During the past year, Local 33 of UNITE HERE, which is seeking to unionize students in several departments of the Graduate School, has held a number of protests and demonstrations on campus. Yale has fully respected those peaceful gatherings and the right of demonstrators to express their views — both pro and con — on the question of graduate student unionization. However, actions this week by members of Local 33 raise concerns about the safety and well-being of the demonstrators and about their apparent disregard for longstanding university policies and principles regarding the appropriate time, place and manner for exercising freedom of expression.
Yale as an institution is resolutely committed to freedom of speech and expression, the principles of which are embodied in the Woodward Report. The university continues to welcome an open, respectful, and robust discussion on the important issue of graduate teaching fellow unionization. Yale also enjoys strong and productive relationships with its clerical, service, and maintenance employees, whose unions — UNITE HERE Locals 34 and 35 — recently concluded five-year contracts, marking many years of historic labor peace on campus.
On Tuesday of this week, eight graduate students affiliated with Local 33 announced that they would engage in a fast. The university believes this action is unwarranted by the circumstances. Yale cannot compel anyone to refrain from this activity, but strongly urges that students not put their health at risk or encourage others to do so. In response to the fasting, President Peter Salovey has stated, “My primary concern is for the health and safety of our students. While I deeply respect their right to freedom of speech and expression, I urge our graduate students to reconsider this decision and to avoid actions that could be harmful to their well-being.” On Wednesday morning, a small number of graduate student union organizers attempted to block access to Woolsey Hall, disrupting an information session during “Bulldog Days” for high school students recently admitted into Yale College and their families. Later on Wednesday on Beinecke Plaza, without seeking the required approval to hold a demonstration there, Local 33 members erected a large tent-like structure as part of what they said would be an ongoing, indefinite protest. The demonstrators have been formally notified that their continuing presence and the structure do not comply with university policies on free expression.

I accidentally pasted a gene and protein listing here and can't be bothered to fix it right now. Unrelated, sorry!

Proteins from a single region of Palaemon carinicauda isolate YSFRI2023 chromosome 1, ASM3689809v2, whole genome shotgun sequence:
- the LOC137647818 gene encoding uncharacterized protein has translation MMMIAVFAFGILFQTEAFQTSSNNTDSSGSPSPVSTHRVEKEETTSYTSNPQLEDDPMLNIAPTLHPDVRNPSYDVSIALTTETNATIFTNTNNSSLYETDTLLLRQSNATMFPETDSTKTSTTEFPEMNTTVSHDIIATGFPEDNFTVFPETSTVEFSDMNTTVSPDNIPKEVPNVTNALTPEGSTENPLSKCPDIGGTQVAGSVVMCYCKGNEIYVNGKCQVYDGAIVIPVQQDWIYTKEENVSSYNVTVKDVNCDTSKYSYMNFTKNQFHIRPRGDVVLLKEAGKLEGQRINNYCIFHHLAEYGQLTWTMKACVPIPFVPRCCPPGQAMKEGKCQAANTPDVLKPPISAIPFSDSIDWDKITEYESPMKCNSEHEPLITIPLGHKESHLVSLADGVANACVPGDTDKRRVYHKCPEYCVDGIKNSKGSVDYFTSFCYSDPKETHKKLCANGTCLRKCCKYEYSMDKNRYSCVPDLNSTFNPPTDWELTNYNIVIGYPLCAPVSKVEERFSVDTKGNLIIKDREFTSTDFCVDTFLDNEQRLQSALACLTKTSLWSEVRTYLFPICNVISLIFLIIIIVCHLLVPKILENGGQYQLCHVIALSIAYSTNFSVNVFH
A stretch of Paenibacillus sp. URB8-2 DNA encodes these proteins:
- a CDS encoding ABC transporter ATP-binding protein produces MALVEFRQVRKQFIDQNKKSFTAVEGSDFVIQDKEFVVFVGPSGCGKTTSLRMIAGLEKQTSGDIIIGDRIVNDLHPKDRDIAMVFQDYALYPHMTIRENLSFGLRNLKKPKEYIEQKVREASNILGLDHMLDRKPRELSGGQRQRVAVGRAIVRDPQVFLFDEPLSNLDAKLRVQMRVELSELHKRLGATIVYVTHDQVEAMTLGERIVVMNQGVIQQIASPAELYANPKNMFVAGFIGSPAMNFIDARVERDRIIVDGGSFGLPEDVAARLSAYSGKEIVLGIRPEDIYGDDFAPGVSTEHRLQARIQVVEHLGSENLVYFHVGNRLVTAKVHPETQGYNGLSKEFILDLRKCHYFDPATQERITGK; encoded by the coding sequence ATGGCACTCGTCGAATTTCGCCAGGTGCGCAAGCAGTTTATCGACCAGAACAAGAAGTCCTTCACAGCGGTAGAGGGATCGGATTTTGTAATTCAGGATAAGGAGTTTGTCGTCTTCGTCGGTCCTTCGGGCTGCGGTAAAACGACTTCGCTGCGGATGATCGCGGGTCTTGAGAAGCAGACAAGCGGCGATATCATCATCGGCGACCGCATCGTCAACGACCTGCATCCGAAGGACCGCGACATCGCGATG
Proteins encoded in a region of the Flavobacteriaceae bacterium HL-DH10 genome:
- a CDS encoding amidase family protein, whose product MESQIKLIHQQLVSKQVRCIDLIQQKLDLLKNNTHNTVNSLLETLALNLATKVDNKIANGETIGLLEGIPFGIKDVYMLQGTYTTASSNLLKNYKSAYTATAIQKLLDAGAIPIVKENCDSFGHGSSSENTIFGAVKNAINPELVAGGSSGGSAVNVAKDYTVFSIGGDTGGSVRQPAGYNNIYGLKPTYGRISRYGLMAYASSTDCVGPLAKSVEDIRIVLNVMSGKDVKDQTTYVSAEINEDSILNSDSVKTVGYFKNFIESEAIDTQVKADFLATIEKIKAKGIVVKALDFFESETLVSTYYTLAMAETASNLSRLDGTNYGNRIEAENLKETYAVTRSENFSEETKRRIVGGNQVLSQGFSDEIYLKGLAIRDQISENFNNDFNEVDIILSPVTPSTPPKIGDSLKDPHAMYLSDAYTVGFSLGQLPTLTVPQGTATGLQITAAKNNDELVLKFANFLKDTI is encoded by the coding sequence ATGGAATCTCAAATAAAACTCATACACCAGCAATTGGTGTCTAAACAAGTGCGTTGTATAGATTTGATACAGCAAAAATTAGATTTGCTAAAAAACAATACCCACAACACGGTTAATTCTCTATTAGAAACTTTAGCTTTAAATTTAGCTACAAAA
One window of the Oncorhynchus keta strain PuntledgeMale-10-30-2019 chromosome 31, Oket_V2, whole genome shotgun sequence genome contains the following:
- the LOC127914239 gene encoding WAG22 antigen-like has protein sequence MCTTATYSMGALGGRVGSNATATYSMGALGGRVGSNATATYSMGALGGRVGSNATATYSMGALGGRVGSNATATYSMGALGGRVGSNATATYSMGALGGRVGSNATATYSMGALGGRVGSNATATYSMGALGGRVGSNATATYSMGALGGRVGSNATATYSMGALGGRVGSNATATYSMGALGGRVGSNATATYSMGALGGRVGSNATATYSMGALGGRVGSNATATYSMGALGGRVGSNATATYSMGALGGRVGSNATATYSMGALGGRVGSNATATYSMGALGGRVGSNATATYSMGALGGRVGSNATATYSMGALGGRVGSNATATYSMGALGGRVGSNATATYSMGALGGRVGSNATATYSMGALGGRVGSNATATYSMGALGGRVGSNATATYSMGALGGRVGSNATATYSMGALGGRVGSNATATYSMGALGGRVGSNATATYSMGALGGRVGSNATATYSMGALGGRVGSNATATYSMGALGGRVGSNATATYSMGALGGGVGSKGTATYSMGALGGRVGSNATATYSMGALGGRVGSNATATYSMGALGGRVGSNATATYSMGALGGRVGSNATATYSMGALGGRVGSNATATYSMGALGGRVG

The matter of Local 33’s graduate student organizing drive is currently before the National Labor Relations Board (NLRB). The NLRB conducted elections in February in nine departments of the Graduate School for which Local 33 filed petitions. Although there are 2,600 doctoral students in the Graduate School, only 228 students cast eligible votes in the nine academic departments in which elections were held. The low vote count (under 9%) was due to Local 33’s “micro-unit strategy” of holding nine separate union elections, and preventing students in the rest of the school’s departments from having a say on the question of unionization. The Graduate Student Assembly — the student government elected by all graduate students — had passed resolutions prior to the elections opposing both Local 33 and its exclusionary micro-unit approach.
Yale has requested that the NLRB review Local 33’s questionable micro-unit strategy, which is unprecedented in higher education. Unions that have organized at other private universities, including Columbia, Harvard, Duke and Cornell, have all sought school-wide bargaining units — not the separate departmental units advocated by Local 33 at Yale. Yale’s request for a review is still pending. As the NLRB process in which Yale and Local 33 are engaged is still underway, Yale has informed Local 33 that requests to engage in collective bargaining in the eight departments that voted to be represented by Local 33 are premature.
Yale continues to provide unsurpassed support to its doctoral students. They receive annual stipends of $30,000 or more, and a tuition fellowship or other grants fully cover the annual tuition of $39,800. Yale pays for the health insurance of all the doctoral students. If a student has a spouse, but no dependent children, Yale pays half the cost of the spouse’s health insurance. If a student has a spouse and children, the university covers the full cost of their health insurance. Over six years, the total cost of support equals nearly $375,000 for a single Ph.D. student. For a student with a family, the support totals more than $445,000. Over the course of six years, doctoral students gain valuable teaching experience as part of their training by devoting no more than a sixth of their time to teaching, and in many cases far less.
Additional information about graduate education at Yale can be found on the Graduate School’s website. As with any issue, all members of the Yale community should feel free to express their views on this critical matter in higher education.